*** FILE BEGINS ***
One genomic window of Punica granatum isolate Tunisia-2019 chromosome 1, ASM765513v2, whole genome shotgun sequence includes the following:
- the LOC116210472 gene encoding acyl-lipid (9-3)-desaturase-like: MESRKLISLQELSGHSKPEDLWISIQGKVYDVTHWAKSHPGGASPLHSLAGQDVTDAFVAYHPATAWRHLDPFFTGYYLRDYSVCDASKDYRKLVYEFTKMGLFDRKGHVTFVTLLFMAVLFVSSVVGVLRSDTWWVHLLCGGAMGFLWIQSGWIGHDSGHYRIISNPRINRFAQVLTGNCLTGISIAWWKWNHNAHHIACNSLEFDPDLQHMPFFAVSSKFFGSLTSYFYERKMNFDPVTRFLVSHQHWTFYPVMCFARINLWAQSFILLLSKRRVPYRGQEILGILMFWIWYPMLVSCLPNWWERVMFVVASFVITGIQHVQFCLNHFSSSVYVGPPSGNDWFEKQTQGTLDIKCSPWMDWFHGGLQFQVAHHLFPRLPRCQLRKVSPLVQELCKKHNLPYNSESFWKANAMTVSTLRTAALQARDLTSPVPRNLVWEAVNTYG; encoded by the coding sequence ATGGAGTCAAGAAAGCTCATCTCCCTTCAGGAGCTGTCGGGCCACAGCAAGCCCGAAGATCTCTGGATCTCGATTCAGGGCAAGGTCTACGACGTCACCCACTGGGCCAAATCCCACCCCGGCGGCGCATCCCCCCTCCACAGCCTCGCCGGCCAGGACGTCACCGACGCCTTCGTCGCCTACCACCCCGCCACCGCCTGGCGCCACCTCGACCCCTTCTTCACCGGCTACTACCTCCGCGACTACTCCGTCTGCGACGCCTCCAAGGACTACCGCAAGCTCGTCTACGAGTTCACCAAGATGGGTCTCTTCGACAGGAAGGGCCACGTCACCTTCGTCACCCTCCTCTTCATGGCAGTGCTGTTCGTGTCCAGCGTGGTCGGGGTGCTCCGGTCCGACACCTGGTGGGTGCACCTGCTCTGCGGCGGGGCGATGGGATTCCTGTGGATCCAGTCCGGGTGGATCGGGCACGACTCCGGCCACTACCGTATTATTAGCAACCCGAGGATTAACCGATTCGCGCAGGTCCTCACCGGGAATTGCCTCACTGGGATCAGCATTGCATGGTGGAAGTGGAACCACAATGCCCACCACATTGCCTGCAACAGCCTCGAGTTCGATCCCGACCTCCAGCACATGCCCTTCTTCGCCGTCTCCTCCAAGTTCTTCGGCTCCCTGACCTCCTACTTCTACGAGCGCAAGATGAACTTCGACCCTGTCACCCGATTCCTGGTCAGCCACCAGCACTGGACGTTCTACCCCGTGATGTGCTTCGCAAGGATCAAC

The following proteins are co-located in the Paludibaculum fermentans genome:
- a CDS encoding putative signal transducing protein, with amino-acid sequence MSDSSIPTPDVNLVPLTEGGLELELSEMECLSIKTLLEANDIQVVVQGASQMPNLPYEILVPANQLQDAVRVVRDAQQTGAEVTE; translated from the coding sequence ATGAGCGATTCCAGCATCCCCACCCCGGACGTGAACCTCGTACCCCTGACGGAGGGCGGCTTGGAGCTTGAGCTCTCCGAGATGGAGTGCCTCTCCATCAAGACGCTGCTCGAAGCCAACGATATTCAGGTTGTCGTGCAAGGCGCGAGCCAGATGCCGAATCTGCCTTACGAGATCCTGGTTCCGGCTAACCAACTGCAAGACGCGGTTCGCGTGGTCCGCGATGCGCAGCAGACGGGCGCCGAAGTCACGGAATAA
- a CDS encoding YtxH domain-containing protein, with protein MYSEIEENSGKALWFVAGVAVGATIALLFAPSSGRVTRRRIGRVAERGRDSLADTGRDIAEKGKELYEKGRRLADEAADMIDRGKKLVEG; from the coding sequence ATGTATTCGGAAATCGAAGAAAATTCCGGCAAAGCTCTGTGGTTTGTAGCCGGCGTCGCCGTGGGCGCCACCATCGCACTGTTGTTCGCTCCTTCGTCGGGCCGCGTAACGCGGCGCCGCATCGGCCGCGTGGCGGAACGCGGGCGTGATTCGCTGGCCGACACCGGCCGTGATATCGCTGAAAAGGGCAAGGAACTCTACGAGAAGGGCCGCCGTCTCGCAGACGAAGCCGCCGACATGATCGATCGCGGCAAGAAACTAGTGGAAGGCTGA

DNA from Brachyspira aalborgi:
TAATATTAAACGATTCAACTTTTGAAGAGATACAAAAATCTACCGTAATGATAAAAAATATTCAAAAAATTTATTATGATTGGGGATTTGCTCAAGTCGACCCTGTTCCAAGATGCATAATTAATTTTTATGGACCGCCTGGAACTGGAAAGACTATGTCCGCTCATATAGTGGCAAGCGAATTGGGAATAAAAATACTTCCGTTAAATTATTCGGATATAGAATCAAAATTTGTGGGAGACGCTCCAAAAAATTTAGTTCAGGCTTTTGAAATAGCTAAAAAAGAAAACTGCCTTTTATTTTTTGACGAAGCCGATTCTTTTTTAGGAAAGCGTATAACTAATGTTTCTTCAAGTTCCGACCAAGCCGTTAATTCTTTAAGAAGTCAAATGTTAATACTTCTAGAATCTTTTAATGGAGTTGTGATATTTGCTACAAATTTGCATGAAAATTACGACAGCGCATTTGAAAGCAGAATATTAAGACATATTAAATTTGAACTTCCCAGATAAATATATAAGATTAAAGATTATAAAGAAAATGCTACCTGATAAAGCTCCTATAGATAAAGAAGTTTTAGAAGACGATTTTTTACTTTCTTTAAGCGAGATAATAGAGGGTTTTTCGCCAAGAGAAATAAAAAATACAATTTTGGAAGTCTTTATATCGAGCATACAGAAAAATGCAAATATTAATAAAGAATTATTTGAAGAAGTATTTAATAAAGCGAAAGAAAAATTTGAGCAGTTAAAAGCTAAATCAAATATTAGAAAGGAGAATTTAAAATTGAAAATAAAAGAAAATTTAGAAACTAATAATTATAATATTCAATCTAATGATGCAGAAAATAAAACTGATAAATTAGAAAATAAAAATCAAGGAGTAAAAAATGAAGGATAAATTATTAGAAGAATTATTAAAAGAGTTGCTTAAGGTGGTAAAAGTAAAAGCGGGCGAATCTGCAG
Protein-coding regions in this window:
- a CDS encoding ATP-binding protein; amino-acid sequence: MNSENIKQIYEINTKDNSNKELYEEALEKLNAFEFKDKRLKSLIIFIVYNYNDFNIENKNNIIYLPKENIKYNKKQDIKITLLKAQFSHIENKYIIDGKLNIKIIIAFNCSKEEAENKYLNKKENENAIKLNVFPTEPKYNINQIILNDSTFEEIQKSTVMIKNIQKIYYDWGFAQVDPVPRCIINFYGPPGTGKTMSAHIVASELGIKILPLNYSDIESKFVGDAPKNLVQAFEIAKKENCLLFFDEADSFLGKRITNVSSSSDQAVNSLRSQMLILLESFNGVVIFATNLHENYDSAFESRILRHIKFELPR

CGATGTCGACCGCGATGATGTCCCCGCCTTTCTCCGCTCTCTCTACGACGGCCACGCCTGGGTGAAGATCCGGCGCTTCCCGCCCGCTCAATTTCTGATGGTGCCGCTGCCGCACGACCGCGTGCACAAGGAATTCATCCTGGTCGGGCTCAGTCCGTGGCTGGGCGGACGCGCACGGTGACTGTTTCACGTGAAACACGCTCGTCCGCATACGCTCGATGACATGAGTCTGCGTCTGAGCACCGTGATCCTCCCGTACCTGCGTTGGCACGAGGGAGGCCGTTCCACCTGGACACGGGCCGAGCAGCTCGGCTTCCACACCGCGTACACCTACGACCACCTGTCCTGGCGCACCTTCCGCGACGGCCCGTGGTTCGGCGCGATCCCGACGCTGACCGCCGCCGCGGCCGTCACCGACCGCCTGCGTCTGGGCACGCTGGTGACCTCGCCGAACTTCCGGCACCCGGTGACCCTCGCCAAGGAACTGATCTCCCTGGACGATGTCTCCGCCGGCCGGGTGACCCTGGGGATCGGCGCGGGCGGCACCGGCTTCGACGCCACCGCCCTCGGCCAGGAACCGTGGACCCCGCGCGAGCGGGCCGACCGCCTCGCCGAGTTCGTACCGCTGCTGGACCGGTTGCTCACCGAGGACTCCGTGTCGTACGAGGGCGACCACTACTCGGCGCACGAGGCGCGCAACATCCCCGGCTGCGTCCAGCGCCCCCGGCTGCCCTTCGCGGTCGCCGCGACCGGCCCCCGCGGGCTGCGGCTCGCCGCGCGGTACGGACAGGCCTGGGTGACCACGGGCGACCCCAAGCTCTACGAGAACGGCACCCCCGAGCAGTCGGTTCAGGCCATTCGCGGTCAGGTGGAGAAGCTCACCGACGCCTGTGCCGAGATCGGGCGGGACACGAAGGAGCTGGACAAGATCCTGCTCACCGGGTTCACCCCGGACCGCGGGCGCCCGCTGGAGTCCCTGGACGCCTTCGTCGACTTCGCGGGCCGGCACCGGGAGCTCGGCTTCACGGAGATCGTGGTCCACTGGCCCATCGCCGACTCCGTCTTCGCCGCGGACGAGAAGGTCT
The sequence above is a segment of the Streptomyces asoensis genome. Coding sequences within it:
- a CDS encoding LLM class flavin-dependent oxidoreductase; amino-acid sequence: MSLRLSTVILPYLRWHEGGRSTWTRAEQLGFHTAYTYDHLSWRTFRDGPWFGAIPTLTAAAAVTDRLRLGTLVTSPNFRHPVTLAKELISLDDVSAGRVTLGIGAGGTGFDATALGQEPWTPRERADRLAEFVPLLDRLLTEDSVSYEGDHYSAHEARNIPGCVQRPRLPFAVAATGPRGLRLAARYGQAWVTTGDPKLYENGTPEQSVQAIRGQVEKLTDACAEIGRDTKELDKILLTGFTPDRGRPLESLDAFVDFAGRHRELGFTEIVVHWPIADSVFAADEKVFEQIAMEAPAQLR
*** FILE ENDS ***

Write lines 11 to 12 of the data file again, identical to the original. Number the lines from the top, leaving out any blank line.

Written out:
The sequence above is a segment of the Streptomyces asoensis genome. Coding sequences within it:
- a CDS encoding LLM class flavin-dependent oxidoreductase; amino-acid sequence: MSLRLSTVILPYLRWHEGGRSTWTRAEQLGFHTAYTYDHLSWRTFRDGPWFGAIPTLTAAAAVTDRLRLGTLVTSPNFRHPVTLAKELISLDDVSAGRVTLGIGAGGTGFDATALGQEPWTPRERADRLAEFVPLLDRLLTEDSVSYEGDHYSAHEARNIPGCVQRPRLPFAVAATGPRGLRLAARYGQAWVTTGDPKLYENGTPEQSVQAIRGQVEKLTDACAEIGRDTKELDKILLTGFTPDRGRPLESLDAFVDFAGRHRELGFTEIVVHWPIADSVFAADEKVFEQIAMEAPAQLR